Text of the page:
Editor's note: Dan Kennedy is an assistant professor of journalism at Northeastern University in Boston and the author of the forthcoming book "The Wired City: Reimagining Journalism and Civic Life in the Post-Newspaper Age" (University of Massachusetts). He blogs at Media Nation.
(CNN) -- I was going through my Twitter feed Monday morning when I came across this: "Happy greatest day of the year, #Boston!" And so it is. Or was, until about 2:50 p.m., when explosions near the finish line of the Boston Marathon transformed a celebration into a scene of carnage.
What matters now, needless to say, are the victims — the dead, the injured and their families and friends. But if you are looking for some insight into Boston at this horrible moment, it helps to understand why our marathon matters and where it fits into our civic psyche. Why it was, until Monday, our greatest day of the year.
To begin with, Marathon Monday is a holiday — Patriots Day, an annual commemoration of the Battles of Lexington and Concord. Not everyone has the day off, but many do, including schoolchildren, for whom this is the first day of spring vacation. That's why so many people descend on the marathon every year, and why so many people found themselves in harm's way.
In a city and a region obsessed with tradition, you couldn't ask for more than the oldest marathon in the country coinciding with patriotic re-enactments of colonials versus redcoats, all playing out against the backdrop of the budding spring. Today was cool but sunny, and -- finally -- with not a filthy black snowbank in sight. It's a time of year that gives us hope of better days to come.
To complete the celebration, Patriots Day marks the annual 11 a.m. Red Sox game at Fenway Park, an utterly local tradition concocted so baseball crowds wouldn't get in the way of marathon crowds. The runners stream through Kenmore Square, a block away from where other, considerably better-paid athletes are engaged in more sedentary pursuits. The Sox beat the Tampa Bay Rays 3-2 on Monday. There wasn't much time to celebrate. The explosions came less than an hour later.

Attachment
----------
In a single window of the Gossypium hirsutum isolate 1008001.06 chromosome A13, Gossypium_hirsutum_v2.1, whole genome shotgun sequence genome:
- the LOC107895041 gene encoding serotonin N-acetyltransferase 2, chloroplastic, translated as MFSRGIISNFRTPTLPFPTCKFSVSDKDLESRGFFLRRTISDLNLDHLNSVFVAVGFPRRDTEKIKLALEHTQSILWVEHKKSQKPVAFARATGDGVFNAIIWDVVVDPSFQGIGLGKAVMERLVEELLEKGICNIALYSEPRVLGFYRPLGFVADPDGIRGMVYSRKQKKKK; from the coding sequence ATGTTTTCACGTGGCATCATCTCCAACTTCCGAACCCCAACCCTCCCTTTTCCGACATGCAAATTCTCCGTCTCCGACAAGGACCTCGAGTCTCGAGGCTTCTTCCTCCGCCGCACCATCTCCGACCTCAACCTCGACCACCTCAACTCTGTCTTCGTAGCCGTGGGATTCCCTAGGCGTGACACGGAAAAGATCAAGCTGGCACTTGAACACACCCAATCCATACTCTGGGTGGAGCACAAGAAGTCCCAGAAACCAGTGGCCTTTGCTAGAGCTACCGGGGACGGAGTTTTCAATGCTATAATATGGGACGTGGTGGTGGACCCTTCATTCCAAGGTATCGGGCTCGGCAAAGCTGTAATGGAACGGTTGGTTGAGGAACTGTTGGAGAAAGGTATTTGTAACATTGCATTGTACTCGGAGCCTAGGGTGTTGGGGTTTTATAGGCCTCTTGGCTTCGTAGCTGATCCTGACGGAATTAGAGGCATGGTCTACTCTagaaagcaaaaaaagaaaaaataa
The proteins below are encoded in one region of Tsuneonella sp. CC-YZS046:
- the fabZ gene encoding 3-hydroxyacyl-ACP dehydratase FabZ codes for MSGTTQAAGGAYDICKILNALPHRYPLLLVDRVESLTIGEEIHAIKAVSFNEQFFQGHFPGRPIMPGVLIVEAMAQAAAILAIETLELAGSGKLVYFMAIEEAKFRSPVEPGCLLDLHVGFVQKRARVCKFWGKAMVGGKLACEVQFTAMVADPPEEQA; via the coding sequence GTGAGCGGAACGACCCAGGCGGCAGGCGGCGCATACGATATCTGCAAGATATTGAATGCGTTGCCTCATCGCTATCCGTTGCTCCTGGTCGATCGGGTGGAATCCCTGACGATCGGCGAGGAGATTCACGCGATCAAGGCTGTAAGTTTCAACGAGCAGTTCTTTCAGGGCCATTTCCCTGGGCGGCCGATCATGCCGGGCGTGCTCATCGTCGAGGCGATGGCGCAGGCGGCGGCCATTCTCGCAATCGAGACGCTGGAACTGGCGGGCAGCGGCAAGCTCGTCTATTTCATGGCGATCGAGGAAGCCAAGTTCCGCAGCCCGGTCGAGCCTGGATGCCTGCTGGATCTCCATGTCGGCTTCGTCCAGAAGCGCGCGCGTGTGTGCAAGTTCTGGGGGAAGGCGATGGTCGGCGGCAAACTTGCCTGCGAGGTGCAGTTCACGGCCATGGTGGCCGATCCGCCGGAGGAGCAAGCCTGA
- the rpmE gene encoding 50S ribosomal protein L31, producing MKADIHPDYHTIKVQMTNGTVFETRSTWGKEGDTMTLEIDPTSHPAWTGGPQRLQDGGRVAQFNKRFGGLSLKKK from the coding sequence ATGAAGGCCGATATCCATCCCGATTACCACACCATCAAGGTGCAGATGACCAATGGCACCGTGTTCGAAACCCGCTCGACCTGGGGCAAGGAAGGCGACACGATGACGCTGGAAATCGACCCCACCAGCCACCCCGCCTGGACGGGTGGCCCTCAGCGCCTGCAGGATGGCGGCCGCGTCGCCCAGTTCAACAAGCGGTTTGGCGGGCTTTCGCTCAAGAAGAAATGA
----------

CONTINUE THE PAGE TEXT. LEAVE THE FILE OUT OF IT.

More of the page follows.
As a spectator sport, the Boston Marathon probably hit its peak in the 1970s, when local favorites Bill Rodgers and Joan Benoit Samuelson were dominating the race. These days, it's more of a pure spectacle, and I doubt many of those watching could name even one of the East African runners who have won in recent years.
To be honest, I have never attended the marathon in person, let alone run in it. My only direct involvement came in the early 1990s, when I worked as editor of the official program for several years. It is, nevertheless, something that all of us here take pride in.
Moreover, just about everyone has a personal connection. We all know people who were running in it, and perhaps we donated to the charitable cause they had registered with so they could gain entry. As the terrible news began to spread, my Facebook feed was filled with messages from people I know telling me they were all right, or asking if someone else had been heard from.
I am not privy to what sort of security arrangements go into planning the Boston Marathon, but there's only so much you can do along a 26.2-mile route that passes through seven cities and towns in addition to Boston. As I write this, there is some speculation that bombs may have been placed in trash cans. That may or may not prove to be accurate, but can you imagine securing every trash can, every manhole, every nook and cranny from Hopkinton to Boston?
Sadly, the marathon will not be the same after today. Security will be tightened, and it will transform what had been a joyful and carefree experience into something else. "Boston is a tough and resilient town," President Obama said in his White House remarks Monday evening. And we are. The marathon will go on. The Patriots Day tradition will continue.
But it may also be a long time, if ever, before anyone again refers to this as our "greatest day of the year."
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The opinions expressed in this commentary are solely those of Dan Kennedy.